In the 1980s, the world was expanding into the silver bullion market. Mexico’s 1 oz. Libertad was the first to debut in 1984. Though they displayed the 1982 date, the coins had been held for two years due to the nation’s economic conditions at the time.
Once the popularity of these silver coins came to light, other world mints began taking note! Soon, more and more countries were issuing their own versions. These included the Canada Maple Leaf, the China Panda and, of course, the Silver American Eagle.
An American classic in 99.9% silver
When it came time to design their new silver bullion coin, the U.S. Mint turned to one of the most popular designs in its history – the Walking Liberty design used on half dollars from 1916-1947. Designed by noted sculptor Adolph A. Weinman, the obverse of this half dollar featured a majestic figure of Liberty striding peacefully and confidently toward the rising sun in the East. Her right arm is outstretched in a gesture of hope and freedom. In her left arm she carries oak and laurel branches, and she is cloaked in an American flag that unfurls behind her.
Designing the reverse of the Silver American Eagle went to U.S. Mint sculptor-engraver John M. Mercanti. For his design, Mercanti chose a stylized Heraldic Eagle, with a ribbon bearing the motto e pluribus unum clutched in its beak.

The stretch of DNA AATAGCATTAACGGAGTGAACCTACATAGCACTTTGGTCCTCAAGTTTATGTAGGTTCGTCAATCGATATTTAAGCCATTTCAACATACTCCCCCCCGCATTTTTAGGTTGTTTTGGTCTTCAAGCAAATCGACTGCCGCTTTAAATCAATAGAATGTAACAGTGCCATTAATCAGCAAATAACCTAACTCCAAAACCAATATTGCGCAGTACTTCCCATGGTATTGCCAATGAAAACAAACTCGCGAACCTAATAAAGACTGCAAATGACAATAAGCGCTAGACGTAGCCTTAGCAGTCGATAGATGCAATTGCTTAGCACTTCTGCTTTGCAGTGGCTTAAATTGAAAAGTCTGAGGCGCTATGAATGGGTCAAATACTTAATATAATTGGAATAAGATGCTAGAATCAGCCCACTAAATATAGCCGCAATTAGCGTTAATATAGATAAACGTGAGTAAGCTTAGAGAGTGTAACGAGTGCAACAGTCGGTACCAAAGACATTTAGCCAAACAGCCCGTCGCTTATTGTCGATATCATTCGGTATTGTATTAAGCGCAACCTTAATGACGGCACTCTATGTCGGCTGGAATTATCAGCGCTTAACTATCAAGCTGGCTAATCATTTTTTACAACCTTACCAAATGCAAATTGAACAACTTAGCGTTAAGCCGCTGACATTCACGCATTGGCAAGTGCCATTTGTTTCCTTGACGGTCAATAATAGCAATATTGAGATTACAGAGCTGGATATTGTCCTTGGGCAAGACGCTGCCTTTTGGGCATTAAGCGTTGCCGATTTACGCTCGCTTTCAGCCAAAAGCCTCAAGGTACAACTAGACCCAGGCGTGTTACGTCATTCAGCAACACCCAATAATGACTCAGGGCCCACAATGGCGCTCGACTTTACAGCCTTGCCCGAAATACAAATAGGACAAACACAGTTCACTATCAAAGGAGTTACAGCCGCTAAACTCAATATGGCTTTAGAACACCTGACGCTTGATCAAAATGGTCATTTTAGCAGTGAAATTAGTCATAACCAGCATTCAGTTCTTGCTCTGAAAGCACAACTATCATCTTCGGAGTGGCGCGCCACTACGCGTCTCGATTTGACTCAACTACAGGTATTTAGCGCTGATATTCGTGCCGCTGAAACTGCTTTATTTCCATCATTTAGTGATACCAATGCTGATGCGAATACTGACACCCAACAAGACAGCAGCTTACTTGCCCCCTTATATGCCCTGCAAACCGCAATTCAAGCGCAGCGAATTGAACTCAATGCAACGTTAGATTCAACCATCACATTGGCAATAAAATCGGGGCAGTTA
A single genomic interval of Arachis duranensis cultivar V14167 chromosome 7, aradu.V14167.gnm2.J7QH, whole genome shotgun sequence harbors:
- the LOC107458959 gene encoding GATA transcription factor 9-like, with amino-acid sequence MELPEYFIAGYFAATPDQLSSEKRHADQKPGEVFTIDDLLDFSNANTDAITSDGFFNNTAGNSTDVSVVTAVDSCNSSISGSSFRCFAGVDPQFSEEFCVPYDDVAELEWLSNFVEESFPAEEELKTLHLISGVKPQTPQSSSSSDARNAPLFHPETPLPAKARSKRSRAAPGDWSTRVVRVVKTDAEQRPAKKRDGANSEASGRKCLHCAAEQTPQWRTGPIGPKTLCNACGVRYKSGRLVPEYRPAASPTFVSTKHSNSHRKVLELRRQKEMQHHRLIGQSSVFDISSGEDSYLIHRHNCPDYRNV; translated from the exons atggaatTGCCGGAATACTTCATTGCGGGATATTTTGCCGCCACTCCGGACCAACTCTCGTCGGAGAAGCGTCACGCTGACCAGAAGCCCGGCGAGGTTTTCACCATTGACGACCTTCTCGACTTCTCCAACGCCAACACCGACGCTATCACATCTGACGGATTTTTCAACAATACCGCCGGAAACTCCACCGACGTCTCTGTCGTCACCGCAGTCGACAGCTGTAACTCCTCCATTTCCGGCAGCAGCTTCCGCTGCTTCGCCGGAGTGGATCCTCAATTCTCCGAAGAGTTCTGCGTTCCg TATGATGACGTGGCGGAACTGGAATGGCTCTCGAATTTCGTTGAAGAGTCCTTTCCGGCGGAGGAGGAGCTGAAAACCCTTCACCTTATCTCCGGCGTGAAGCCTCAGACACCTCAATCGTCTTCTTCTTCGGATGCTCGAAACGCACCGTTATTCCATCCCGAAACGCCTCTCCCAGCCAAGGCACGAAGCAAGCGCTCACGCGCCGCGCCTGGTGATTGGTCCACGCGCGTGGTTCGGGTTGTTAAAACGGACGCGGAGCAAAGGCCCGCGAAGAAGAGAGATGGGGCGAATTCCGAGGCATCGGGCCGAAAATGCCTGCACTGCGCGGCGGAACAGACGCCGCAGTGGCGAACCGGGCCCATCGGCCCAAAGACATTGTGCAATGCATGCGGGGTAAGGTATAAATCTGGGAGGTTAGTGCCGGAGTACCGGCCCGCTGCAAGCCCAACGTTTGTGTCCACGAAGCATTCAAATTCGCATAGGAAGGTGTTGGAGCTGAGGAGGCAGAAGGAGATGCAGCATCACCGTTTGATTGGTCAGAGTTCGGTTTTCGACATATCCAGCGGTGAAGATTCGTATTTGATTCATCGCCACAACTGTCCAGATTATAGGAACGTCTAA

Change is on the horizon
Now, 35 years after the Silver American Eagle first debuted, anticipation is building for the unveiling of a new design. In October 2019, the U.S. Mint announced that a new reverse design is coming to these popular silver issues in 2021.
The change is being made not just for aesthetic reasons, but practical ones as well. In this day of enhanced security concerns, the new Silver American Eagle reverse design is scheduled to incorporate state-of-the-art anti-counterfeiting technology.
These new coins won’t debut for another year, so collectors could still be waiting a few months before a preliminary design is available.
What anti-counterfeiting tools are out there?
Since this is an unprecedented move for the U.S. Mint, it’s hard to say what will be implemented on the Silver American Eagles to help protect against counterfeiting. Our neighbors to the north at the Royal Canadian Mint have employed several innovative techniques. They’ve incorporated radial lines in the fields, privy marks, micro engraving, and their Bullion DNA™ technology.
Are you excited for a new design? What are you hoping to see (technology-wise, or design-wise) on the new Silver American Eagle reverse?